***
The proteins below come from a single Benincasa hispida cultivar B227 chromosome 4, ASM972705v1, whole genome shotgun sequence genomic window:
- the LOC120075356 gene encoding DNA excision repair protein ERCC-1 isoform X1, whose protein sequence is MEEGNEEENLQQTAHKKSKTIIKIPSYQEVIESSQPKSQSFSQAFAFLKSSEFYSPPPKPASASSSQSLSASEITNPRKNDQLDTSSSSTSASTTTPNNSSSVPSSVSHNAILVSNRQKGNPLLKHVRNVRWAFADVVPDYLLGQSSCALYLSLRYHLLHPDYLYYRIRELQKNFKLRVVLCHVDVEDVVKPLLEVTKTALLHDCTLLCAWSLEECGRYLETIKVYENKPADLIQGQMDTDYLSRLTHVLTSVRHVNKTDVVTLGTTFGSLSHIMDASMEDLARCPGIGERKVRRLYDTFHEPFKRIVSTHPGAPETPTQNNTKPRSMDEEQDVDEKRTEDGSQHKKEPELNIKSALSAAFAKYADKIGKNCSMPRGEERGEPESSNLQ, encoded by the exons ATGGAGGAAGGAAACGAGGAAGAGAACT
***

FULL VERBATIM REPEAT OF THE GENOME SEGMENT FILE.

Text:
The proteins below come from a single Benincasa hispida cultivar B227 chromosome 4, ASM972705v1, whole genome shotgun sequence genomic window:
- the LOC120075356 gene encoding DNA excision repair protein ERCC-1 isoform X1, whose protein sequence is MEEGNEEENLQQTAHKKSKTIIKIPSYQEVIESSQPKSQSFSQAFAFLKSSEFYSPPPKPASASSSQSLSASEITNPRKNDQLDTSSSSTSASTTTPNNSSSVPSSVSHNAILVSNRQKGNPLLKHVRNVRWAFADVVPDYLLGQSSCALYLSLRYHLLHPDYLYYRIRELQKNFKLRVVLCHVDVEDVVKPLLEVTKTALLHDCTLLCAWSLEECGRYLETIKVYENKPADLIQGQMDTDYLSRLTHVLTSVRHVNKTDVVTLGTTFGSLSHIMDASMEDLARCPGIGERKVRRLYDTFHEPFKRIVSTHPGAPETPTQNNTKPRSMDEEQDVDEKRTEDGSQHKKEPELNIKSALSAAFAKYADKIGKNCSMPRGEERGEPESSNLQ, encoded by the exons ATGGAGGAAGGAAACGAGGAAGAGAACT